User Defined Languages
Notepad++ makes it possible to define "languages", or more precisely highlighting schemes. The original purpose of the feature is to enable proper highlighting of files in a programming language for which an internal Scintilla lexer is not available. Some users have reported they were succesfully using a custom defined language in areas unrelated to programming, like to-do lists. A directory of known User Defined Language Files is being maintained, enabling to share such files across all the user community..
As you can see, the syntax highlighting and the syntax folding are applied on the document userDefineLang.xml (on the left) thanks to the definition in the User Defined Language dialog (on the right).
Please note that:
- When the dialog is undocked, a slider is displayed so as to make its transparency adjustable;
- When displaying the default ("User Define Language") language, the Rename and Remove buttons are not displayed.
Built-in versus User Defined Languages
Some of the 'standard' or 'more common' programming languages are not built with this tool. For example, Batch. And they cannot because they often have very idiosyncratic syntax features which are nearly unique. Making them as something parametrisable like in the User Defined Languages panel seems both unrealistic and unconvenient, as it would lead to an even more complex interface. Parts of the bounds of what can be achieved appear in Limitations Of User Defined Languages.
If you want to modify a language that was not built with the User Define Dialog, then you use Settings -> Styler Configurator. Note, there are some features in the 'more common' languages you can't modify. For example, you can't add to the list of operators in Batch, nor can you add keyword categories.
Overriding a built-in language
If you want to replace a built-in language such as Batch, do the following.
- Go to Settings -> Preferences -> Language Menu. Disable Batch by moving it to the right hand panel. Now there is no definition for the '.bat' extension.
- Create a new language with User Define Dialog and specify the extension (.bat for batch files). Obviously, common limitaions of user defined languages will apply to yours.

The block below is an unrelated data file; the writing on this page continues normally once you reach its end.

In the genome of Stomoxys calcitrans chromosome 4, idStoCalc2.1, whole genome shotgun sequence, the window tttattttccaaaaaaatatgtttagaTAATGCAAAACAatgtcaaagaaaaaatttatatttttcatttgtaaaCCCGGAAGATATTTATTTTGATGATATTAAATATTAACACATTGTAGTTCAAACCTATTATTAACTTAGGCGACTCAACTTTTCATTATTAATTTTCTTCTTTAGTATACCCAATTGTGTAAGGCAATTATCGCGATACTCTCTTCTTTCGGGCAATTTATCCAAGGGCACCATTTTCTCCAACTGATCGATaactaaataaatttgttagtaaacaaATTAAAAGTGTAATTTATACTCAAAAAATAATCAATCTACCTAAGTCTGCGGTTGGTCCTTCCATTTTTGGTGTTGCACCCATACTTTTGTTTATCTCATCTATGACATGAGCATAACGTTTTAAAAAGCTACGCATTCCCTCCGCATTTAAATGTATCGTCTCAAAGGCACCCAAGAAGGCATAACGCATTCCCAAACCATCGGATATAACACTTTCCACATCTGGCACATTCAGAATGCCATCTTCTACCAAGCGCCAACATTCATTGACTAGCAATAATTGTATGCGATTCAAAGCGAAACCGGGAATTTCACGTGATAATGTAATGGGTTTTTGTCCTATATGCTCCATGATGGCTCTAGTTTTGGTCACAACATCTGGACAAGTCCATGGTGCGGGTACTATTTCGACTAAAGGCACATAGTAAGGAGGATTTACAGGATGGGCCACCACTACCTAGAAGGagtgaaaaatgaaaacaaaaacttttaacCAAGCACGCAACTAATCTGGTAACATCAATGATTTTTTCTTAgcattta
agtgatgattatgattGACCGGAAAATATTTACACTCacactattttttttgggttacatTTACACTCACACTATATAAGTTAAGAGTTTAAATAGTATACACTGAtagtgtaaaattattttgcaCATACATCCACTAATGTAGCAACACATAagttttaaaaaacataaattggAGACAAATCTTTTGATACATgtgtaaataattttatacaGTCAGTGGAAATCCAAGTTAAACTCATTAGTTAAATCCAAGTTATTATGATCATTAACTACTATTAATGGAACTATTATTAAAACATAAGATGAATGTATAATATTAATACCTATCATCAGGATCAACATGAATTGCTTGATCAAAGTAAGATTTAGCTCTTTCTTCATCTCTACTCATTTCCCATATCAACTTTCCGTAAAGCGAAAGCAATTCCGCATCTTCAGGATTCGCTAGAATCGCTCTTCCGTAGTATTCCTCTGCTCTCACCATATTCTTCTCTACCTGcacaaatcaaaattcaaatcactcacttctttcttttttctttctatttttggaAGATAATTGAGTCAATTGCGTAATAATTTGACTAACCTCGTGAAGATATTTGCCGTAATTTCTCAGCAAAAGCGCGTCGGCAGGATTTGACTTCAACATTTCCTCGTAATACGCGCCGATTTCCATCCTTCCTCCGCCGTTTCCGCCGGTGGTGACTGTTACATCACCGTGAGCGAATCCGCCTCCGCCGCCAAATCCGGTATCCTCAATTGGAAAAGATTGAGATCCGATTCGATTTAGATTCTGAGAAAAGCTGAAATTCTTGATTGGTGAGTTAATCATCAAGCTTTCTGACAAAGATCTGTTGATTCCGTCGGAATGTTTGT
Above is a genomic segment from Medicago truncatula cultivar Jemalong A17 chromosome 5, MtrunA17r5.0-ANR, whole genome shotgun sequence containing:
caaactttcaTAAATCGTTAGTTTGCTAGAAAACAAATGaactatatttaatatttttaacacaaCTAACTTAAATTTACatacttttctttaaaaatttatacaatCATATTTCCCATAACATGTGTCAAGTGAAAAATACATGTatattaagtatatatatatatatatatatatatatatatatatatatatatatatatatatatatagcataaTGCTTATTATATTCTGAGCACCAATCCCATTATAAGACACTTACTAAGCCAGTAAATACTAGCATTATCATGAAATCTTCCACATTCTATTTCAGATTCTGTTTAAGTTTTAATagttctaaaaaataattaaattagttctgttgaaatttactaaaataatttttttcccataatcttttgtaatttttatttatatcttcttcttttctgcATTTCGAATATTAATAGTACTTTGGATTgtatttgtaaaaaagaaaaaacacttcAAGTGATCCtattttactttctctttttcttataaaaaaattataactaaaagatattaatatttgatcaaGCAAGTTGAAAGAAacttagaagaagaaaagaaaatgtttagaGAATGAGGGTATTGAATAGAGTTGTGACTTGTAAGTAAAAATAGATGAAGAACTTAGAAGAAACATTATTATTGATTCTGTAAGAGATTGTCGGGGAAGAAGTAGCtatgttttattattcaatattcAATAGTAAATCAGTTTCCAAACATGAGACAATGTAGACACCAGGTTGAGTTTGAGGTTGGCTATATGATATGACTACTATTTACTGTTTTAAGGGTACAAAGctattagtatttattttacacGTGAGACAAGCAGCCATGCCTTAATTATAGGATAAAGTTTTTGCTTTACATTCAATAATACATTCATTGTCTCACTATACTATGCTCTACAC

The Language menu of Notepad++ lists user selected (by default, all) Built-in Languages, as well as any user defined languages found in userDefineLang.xml, plus imported user defined languages and those using external lexers. If there are duplicate entries in userDefineLang.xml, the last one wins.
Using the Settings -> Preferences -> Language Menu tab, you can select which built-in languages will appear on that menu. This is specially handy as the full menu is more than 50 item tall and may not fit on all monitors - you may check the Make language menu compact checkbox above the lists for better results. The languages are presented in the order they are loaded from langs.xml and stylers.xml.
User defined languages are all listed beneath the built-in ones, after a menu separator. They cannot be hidden. To temporarily cause a user defined language not to appear, cut and paste its data from userDefineLang.xml to some text file. The specific procedures that Editing Configuration Files involves apply.
How To Create or Modify User-Defined Languages
You get the tool for creating or changing your language from View -> User Define Dialog.... Be patient, it can take quite a while to load.
Because the dialog is very tall and is not expected to fit on an average monitor, it is recommended to dock it, and then use the vertical scrollbar to access contents which might not be visible. You will need to undock the dialog in order to close it when done. A screen resolution of 1280 x 1024 ensures most parts are visible.
Overview of User Define Language dialog
It consists of 2 parts : global functionalities part and definition part.
The global functionalities are for the global operations:
- Choosing the language.
- Creating a user language. The new name must not exist already.
- Renaming a user language. The new name must not exist already.
- Removing a user define language
- Deciding whether the language is case sensitive
- Declaring the file extensions it will be associated with. If such an extension is already bound to a built-in language, it will be ignored.
The definition part is about:
- Defining the default style, typically used to display identifiers
- Defining the folder symbols for the language.
- Defining the keyword lists for the language
- Defining the comment, string and character delimiters
- Defining operators.
"Defining" involves choosing background and foreground colors, as well as font face, sizee and attributes, much like on the Styler Configurator dialog.
The definition is split across several tabs for convenience. The global part remains visible at all times.
The default language
You can define your keywords, folder block and comment under the default User Define Language.
However, all the definition you made will be temporary under the User Define Language (ie. they will disappear in the next session). If you want to keep you definitions, you have to save it by clicking Save as... button. Once you give it a name and save it, you can use it or modify it afterward.
You can also associate file extensions with your defined language - so every time you open the files with the extension that you associated, the highlighting of your defined language will be applied on the document automatically.
Of course, you can rename your language, use it as a model (Save as...), or remove it.
The tabbed part of the dialog
The main developer of UDL v2 onwards has a nice tutorial on his webste. Here is the link : http://udl20.weebly.com . So why not just go and read his fine manual?
It also appears at the top of the first tab on the UDL dialog, as shown below. The dialog is tall indeed, so at low resolution docking it becomes necessary to ensure usability.